Dr. Fauci Finally Has Some "Very Encouraging" News About COVID

It's not all doom and gloom from the White House's chief medical adviser.

As COVID continues to spread throughout the United States, it can feel like there's little respite from the onslaught of bad news about the virus. However, in a new interview, Anthony Fauci, MD, chief medical adviser to President Joe Biden, says that there's reason to be hopeful about the course of the pandemic. Read on to discover what Fauci had to say about what's in store for the U.S. in the coming months, and for more insight from the medical expert, find out why Dr. Fauci Said Hearing These 5 Words About COVID Made Him Cry.

In a Jan. 29 press briefing with Rochelle Walensky, MD, MPH, director of the Centers for Disease Control and Prevention (CDC), Fauci announced that two new vaccine trials are showing promising results. "One is the soluble protein platform in a study that came out of the U.K., from the company Novavax, and the other one…was the Janssen, or Johnson & Johnson adeno-26 trial that took place in the United States, in South Africa, and in Brazil. And the results really are very encouraging," Fauci said.

That wasn't all he had to say about the pandemic's trajectory, however; read on to see what Fauci says we can expect from the new vaccines. And before you get your shot, know that If You Take These OTC Meds, You Have to Stop Before Getting the Vaccine.

Fauci isn't worried about the Johnson & Johnson vaccine's lower efficacy.

Doctor wearing protective face shield injecting COVID-19 vaccine to colleague
valentinrussanov / iStock

Johnson & Johnson's vaccine comes in a single shot, as opposed to the two-dose Moderna and Pfizer vaccines currently available in the U.S. That means its full dosage can be administered faster than those of its competitors, which require a few weeks between shots. While the Johnson & Johnson vaccine's efficacy thus far pales in comparison to the vaccines already approved for use in the States, Fauci urges that it's still highly effective.

In the Johnson & Johnson trials, "the overall vaccine efficacy in the study was 66 percent, but for the United States, it was 72 percent," Fauci explained. Meanwhile, the Pfizer and Moderna vaccines have between 95 and 95 percent efficacy against symptomatic COVID. "The first thing people do is compare a 72 percent efficacy with the previously reported and other trials of 94 to 95 percent, that is true," Fauci said. But it's only part of the picture. And for more vaccine news, check out If You're Over 65, You Shouldn't Get This New Vaccine, Experts Warn.

He says the Johnson & Johnson vaccine is still highly effective against more severe disease.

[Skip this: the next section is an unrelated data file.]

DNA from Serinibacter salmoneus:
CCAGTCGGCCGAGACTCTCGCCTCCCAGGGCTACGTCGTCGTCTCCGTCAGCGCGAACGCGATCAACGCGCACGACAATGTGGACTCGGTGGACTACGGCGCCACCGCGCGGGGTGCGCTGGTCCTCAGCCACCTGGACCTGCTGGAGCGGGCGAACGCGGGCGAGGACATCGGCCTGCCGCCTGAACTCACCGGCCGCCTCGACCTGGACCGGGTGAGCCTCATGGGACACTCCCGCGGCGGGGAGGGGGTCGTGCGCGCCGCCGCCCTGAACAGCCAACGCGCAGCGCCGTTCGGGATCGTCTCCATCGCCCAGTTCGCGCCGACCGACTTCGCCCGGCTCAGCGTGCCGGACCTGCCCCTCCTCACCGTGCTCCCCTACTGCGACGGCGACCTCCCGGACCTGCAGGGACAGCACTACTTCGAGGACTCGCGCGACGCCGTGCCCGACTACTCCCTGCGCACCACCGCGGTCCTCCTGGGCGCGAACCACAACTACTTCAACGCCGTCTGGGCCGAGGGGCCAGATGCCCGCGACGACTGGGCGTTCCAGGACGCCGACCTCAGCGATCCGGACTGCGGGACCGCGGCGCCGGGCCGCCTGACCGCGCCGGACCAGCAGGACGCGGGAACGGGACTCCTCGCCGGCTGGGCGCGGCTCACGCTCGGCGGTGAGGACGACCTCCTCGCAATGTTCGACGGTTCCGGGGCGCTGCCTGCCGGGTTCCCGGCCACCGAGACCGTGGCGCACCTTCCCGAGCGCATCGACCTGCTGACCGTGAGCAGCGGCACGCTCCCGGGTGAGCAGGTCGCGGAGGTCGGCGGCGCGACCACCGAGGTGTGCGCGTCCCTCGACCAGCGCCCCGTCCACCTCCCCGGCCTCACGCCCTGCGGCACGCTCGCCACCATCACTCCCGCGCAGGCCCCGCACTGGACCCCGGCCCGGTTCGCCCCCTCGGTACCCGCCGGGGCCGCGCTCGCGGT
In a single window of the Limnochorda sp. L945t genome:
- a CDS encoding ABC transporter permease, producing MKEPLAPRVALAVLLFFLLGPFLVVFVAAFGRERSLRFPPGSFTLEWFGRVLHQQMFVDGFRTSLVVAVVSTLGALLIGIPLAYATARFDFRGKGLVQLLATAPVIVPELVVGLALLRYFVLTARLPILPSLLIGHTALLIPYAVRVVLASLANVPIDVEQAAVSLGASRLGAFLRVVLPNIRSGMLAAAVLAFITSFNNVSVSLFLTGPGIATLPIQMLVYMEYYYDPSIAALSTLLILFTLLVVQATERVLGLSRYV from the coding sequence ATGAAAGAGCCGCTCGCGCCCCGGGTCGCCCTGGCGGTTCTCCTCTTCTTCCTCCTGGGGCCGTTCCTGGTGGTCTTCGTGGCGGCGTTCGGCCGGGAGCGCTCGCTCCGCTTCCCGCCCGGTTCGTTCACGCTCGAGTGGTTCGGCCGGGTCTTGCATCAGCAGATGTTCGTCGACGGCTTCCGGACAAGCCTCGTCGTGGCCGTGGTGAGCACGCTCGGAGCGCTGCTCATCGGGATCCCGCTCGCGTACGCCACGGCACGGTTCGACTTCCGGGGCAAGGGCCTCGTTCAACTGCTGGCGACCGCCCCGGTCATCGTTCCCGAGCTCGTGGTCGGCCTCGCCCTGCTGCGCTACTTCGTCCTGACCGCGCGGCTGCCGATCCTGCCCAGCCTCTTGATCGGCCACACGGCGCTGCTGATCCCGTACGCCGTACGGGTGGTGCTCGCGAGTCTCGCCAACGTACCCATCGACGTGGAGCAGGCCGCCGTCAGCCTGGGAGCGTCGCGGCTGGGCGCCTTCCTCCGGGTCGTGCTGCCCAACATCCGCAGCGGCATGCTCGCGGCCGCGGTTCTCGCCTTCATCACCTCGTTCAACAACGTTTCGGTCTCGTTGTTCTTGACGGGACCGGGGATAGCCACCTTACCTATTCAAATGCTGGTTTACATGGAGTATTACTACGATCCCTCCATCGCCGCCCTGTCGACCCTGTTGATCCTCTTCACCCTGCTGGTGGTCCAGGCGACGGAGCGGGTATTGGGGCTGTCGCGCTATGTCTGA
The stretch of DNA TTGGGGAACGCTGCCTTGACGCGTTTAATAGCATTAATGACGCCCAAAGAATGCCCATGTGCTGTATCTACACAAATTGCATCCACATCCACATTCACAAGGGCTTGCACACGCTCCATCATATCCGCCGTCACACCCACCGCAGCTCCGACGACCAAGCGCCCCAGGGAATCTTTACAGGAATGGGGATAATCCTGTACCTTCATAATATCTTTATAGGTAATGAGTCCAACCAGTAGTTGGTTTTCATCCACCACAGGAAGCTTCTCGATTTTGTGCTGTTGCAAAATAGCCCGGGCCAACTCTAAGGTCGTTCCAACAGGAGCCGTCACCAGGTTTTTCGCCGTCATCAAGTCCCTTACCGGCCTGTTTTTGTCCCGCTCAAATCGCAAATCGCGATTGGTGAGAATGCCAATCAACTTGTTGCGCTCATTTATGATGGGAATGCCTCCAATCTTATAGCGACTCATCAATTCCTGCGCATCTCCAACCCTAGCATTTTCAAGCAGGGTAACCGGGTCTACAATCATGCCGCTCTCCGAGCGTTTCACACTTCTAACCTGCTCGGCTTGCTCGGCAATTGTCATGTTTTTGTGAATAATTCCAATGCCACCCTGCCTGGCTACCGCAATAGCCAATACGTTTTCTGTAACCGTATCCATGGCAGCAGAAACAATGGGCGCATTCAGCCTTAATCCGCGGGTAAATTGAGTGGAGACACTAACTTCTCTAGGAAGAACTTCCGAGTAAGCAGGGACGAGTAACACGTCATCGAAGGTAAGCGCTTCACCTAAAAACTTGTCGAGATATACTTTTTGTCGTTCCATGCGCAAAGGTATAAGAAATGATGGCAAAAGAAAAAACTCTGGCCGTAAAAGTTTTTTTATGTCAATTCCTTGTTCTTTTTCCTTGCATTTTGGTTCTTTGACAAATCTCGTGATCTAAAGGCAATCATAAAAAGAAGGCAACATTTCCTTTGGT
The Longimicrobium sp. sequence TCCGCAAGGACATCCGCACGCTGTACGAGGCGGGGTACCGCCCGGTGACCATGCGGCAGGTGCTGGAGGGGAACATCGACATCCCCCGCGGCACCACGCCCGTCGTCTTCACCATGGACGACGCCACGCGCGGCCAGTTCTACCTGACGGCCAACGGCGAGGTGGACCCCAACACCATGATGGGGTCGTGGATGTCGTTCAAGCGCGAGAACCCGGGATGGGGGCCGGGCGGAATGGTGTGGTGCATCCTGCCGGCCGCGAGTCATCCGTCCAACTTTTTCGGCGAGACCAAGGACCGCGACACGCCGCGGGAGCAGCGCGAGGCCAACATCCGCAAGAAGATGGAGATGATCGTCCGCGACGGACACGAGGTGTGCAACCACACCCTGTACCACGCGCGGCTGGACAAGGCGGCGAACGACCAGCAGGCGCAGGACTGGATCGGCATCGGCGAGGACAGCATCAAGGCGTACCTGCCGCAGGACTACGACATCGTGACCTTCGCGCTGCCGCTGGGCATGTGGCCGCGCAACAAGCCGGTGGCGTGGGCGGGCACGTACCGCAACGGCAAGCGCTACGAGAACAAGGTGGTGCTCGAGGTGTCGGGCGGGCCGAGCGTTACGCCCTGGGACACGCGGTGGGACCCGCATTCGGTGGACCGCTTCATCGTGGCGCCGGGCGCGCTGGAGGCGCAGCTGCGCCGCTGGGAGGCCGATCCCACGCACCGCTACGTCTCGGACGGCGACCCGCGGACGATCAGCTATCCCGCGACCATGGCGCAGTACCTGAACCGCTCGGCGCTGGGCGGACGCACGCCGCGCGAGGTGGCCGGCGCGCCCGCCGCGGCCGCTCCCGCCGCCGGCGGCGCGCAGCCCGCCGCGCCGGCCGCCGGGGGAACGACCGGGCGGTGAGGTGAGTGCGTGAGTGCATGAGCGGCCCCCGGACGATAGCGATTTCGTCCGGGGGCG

Doctor giving medicine to a man lying in hospital bed because of coronavirus infection
South_agency / iStock

Despite the comparatively low efficacy rate when stacked against the Moderna and Pfizer vaccines, Fauci noted that the Johnson & Johnson vaccine's stats against severe COVID are nothing to sneeze at.

"When one looks at the potential impact on a very important aspect…namely severe disease, that overall in the United States, in South Africa, and in Brazil, the overall efficacy for severe disease was 85 percent," Fauci pointed out. And if you want to ensure that your immunization is effective, these are The 2 Things You Need to Do Before Getting Vaccinated, Study Says.

Fauci says that pediatric vaccines could be available by spring or summer.

Doctor injecting vaccination on child in arm
Sasiistock / iStock

While Fauci has touted the importance of resuming in-person instruction for children in previous interviews, he admitted that it will be quite some time before a pediatric COVID vaccine is approved.

"Hopefully by the time we get to the late spring and early summer, we will have children being able to be vaccinated according to the FDA's guidance," said Fauci, explaining that clinical trials for pediatric COVID vaccines would begin "over the next couple of months." And for the latest COVID news delivered straight to your inbox, sign up for our daily newsletter.

And he says vaccines are our best chance at stopping COVID from mutating.

Sick At Home . Man having a cup of tea

While COVID will continue to mutate, Fauci said, it has less of an opportunity to do so when infections are much lower, and that's where vaccines come in. "The fundamental principle of getting people vaccinated as quickly and as efficiently as you possibly can, will always be the best way to prevent the further evolution of any mutant," he said. "Because when you do that, you prevent replication and replication is essential for mutation." And for more on where the mutations are cropping up at the moment, check out How Many Cases of the New COVID Strains Are in Your State.

Sarah Crow
Sarah Crow is a senior editor at Eat This, Not That!, where she focuses on celebrity news and health coverage. Read more
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